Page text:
3 Primordial Disk Lifetimes
Photometric and spectroscopic observations appear to be telling us that the circumstellar disks of young stars undergo radically divergent evolutionary paths at a very young age. Early 3-4 m surveys suggested (Lada et al., 2000), and recent Spitzer surveys of nearby young stellar groups have confirmed (Lada et al., 2006; Carpenter et al., 2006), that primordial accretion disks around lower-mass stars tend to last longer than around higher-mass stars. However within a given mass range, there appears to be quite a dispersion in disk lifetimes. Shorter disk lifetimes have been demonstrated for stars which are higher in mass (e.g. Carpenter et al., 2006), in multiple systems (e.g. Bouwman et al., 2006; Cieza et al., 2009), and which are in the immediate vicinity (0.5 pc) of O-type stars (e.g. Balog et al., 2007; Mercer et al., 2009), or are in denser stellar clusters (e.g. Luhman et al., 2008). Hence there appear to be multiple variables affecting primordial disk lifetimes. Although the well-cited disk survey of Haisch et al. (2001) pointed towards a maximum disk lifetime of 6 Myr, we now know of many convincing examples of older accretors: multiple examples in the 6–10 Myr-old Cha, TW Hya, and 25 Ori groups, the accretor PDS 66 in Lower Cen Crux (stellar age 7–17 Myr), and the unusual binary StH 34 (8–25 Myr) (Hillenbrand, 2005).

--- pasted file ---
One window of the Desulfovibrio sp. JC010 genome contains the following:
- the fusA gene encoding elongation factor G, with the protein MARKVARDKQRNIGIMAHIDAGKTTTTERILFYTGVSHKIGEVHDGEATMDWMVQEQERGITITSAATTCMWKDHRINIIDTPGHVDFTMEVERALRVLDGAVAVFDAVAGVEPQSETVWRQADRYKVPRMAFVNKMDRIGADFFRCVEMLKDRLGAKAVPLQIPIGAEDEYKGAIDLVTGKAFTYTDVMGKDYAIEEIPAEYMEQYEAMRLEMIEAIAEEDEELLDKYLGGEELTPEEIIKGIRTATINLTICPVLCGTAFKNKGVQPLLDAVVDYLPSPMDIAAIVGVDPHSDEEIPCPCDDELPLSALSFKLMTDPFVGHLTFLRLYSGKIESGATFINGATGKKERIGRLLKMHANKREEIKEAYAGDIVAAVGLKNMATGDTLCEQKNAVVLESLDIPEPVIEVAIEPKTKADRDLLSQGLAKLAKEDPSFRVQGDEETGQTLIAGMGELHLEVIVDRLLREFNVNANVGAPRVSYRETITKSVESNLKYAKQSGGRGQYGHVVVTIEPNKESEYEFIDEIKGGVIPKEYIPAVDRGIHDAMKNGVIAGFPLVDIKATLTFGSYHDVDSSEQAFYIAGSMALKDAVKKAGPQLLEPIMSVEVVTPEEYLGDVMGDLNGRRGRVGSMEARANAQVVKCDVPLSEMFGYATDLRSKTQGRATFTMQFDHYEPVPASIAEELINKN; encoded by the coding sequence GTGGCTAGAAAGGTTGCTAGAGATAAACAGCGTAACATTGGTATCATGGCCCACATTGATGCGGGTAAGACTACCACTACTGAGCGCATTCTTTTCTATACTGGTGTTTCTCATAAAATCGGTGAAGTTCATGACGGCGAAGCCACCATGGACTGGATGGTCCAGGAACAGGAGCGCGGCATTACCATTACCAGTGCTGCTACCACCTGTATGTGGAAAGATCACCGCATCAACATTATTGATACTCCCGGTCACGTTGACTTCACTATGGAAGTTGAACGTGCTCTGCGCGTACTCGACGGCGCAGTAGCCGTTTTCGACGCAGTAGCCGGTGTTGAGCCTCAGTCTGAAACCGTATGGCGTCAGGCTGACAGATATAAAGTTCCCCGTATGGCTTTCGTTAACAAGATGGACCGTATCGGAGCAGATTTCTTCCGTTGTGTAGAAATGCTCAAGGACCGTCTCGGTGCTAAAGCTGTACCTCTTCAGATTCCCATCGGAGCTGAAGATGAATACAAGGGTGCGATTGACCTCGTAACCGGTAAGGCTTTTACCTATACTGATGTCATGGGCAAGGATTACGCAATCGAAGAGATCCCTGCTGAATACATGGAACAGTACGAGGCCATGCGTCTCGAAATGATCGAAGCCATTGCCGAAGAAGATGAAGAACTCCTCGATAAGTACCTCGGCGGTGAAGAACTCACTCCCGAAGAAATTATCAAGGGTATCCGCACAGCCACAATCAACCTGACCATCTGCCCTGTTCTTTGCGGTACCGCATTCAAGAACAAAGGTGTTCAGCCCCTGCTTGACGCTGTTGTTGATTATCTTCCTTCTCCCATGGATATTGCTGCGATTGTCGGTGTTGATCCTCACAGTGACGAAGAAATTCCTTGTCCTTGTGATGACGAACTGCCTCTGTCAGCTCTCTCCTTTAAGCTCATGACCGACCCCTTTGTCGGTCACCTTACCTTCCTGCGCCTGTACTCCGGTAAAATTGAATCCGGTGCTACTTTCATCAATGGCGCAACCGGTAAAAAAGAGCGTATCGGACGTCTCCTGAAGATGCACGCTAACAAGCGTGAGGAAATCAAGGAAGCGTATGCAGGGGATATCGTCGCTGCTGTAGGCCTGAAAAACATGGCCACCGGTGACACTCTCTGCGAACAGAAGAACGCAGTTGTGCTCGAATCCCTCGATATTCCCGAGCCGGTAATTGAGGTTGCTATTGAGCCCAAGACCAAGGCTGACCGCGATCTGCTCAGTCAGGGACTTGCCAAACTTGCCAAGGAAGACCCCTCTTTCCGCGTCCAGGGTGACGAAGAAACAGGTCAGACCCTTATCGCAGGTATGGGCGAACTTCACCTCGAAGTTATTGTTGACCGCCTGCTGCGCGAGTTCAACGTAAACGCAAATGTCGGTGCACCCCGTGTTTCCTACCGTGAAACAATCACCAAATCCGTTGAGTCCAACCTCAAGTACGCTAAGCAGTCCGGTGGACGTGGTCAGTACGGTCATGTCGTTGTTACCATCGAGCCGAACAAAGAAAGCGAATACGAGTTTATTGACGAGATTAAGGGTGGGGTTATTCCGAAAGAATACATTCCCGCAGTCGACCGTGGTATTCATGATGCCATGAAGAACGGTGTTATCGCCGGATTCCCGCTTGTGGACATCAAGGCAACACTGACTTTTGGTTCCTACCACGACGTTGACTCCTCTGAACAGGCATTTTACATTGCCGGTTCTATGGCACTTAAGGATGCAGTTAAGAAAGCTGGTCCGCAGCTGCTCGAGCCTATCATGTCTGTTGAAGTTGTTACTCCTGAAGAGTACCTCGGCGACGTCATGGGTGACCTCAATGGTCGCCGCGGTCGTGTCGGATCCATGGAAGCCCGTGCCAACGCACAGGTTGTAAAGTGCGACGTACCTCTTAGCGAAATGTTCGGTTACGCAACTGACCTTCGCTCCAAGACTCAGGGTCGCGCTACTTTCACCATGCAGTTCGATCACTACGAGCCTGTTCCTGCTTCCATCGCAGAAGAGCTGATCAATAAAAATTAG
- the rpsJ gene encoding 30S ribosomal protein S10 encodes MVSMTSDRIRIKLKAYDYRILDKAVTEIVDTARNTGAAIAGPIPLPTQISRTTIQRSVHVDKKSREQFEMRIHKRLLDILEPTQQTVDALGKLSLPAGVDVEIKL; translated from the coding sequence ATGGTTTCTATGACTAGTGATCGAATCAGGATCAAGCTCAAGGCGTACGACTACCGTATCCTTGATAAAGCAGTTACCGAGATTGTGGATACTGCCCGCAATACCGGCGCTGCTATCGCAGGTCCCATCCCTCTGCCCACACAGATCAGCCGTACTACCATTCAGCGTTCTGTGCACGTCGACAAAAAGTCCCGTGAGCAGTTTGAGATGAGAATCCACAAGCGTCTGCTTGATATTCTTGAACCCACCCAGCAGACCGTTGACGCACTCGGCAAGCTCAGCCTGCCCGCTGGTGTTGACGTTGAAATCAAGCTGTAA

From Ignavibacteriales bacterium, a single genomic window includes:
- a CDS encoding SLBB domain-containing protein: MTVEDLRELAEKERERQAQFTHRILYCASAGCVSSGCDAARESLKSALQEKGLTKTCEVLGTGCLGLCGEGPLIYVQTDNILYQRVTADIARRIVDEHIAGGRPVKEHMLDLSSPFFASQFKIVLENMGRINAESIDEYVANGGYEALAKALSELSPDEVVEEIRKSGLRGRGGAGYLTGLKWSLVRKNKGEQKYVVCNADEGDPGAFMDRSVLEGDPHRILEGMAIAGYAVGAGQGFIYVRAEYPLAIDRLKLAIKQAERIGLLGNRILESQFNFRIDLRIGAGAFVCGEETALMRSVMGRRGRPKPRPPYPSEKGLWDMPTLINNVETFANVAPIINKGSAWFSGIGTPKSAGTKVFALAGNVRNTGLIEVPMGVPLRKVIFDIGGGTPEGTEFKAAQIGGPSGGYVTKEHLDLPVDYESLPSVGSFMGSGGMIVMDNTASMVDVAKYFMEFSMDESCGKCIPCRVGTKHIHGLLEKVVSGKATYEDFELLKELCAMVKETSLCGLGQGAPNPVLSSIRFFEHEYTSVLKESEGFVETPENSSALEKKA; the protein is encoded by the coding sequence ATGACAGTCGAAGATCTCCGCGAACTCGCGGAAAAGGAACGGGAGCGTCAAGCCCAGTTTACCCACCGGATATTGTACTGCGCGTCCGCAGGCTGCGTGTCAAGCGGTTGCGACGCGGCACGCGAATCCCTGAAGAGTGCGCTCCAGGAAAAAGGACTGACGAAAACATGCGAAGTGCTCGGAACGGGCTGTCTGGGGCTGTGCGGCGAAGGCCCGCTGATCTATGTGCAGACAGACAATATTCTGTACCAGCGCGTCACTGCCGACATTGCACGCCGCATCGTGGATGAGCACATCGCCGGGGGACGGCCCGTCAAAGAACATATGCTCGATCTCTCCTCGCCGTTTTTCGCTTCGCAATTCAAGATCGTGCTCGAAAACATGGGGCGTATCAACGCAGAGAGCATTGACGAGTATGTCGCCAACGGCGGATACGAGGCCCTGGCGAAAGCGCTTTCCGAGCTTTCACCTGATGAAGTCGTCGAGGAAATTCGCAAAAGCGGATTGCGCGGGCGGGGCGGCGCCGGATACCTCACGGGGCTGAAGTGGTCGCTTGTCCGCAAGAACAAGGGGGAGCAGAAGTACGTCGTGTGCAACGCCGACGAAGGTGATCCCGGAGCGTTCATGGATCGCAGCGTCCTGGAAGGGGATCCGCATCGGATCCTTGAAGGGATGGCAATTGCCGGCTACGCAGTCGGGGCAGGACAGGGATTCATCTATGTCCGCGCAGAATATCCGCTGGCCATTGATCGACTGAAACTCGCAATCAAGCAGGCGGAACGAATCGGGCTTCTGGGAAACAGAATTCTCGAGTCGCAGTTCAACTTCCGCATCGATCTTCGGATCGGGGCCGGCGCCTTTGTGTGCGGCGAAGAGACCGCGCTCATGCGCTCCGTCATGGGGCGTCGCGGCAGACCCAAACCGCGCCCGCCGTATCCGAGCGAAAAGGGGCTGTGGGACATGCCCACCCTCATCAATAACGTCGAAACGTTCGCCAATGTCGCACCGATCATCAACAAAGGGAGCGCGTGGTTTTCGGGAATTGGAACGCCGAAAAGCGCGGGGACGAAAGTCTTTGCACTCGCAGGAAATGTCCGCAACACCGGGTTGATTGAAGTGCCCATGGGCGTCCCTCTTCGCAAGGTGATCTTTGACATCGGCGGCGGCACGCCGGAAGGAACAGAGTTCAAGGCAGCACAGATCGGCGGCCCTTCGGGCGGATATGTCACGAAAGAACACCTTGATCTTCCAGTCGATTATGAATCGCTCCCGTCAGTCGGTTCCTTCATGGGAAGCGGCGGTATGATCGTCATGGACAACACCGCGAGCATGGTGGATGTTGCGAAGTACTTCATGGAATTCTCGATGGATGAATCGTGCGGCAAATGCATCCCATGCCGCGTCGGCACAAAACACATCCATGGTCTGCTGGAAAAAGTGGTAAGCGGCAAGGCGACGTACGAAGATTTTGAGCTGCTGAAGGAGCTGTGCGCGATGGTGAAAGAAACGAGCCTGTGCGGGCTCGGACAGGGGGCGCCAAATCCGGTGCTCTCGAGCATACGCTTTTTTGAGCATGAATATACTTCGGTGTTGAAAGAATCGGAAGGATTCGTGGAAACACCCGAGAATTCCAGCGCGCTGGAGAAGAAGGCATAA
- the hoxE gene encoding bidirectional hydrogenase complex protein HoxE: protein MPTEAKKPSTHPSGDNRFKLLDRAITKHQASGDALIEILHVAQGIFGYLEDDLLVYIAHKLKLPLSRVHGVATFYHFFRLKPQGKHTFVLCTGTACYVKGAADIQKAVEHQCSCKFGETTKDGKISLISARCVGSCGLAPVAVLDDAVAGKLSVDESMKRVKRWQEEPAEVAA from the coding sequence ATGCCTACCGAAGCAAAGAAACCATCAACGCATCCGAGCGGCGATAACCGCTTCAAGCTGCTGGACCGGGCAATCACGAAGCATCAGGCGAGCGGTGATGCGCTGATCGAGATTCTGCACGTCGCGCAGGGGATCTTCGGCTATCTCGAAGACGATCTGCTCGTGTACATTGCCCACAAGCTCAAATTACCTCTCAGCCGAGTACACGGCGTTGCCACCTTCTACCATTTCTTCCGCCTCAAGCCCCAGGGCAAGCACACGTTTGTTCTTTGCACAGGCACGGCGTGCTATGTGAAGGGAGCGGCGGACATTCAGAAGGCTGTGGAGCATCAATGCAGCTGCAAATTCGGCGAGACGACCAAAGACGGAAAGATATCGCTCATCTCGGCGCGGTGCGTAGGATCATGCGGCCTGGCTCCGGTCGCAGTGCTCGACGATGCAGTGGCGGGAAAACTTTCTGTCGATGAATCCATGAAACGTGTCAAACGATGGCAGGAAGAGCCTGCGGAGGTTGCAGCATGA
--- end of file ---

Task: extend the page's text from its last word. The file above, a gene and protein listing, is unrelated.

A modern version of the “Haisch-Lada plot” (disk fraction vs. sample age) is shown in Fig. 1. While the observational definitions of what constitutes a star with a probable primordial accretion disk can vary slightly from study to study, this plot represents a best effort to summarize the situation with the data available. As demonstrated by Haisch et al. (2000) from the sample of known T Tauri stars in Taurus (Kenyon and Hartmann, 1995), 3-4 m excesses trace spectroscopically identified classical T Tauri stars 100% of time, while 2 m excesses trace classical T Tauri stars only 70% of the time. Similarly, Silverstone et al. (2006) detected 3.6 m excess emission solely around previously known classical T Tauri stars among a large sample of FGK-type stars with ages 3 Myr to 3 Gyr. With these findings in mind, I consider stars to be accretors whether they are (1) spectroscopically identified as classical T Tauri stars (through a H emission criterion), and/or (2) through L-band or Spitzer 3.6 m excess, and/or (3) their emission beyond 3.6 m was classified by the authors as being likely due to primordial disk due to the SED shape or strength of the IR excess. The nature of some disks is unclear. Lada et al. (2006) and others have identified stars with weak IR excesses whose nature as stars with either accretion disks of lower optical depth or simply warm dusty debris disks is at present ambiguous. Given the rarity of “transition disks222A glossary for common terminology for young stellar objects with disks (the “diskionary”) was recently compiled by Evans et al. (2009).” (disks with large inner holes), their inclusion or exclusion is usually within the disk fraction uncertainties, and will have negligible impact on this analysis. The fraction of stars in the transition phase has been noted to be very high in a young sample (e.g. 1 Myr CrA; Sicilia-Aguilar et al., 2008). I have not yet attempted to disentangle the effects of stellar mass in Fig. 1, so the reader should simply interpret the disk fractions as being most representative of the low-mass population of stars (2 M) as they dominate the stellar samples. I have omitted results for more distant clusters whose disk fraction statistics were completely dominated by high mass stars (1–2 M).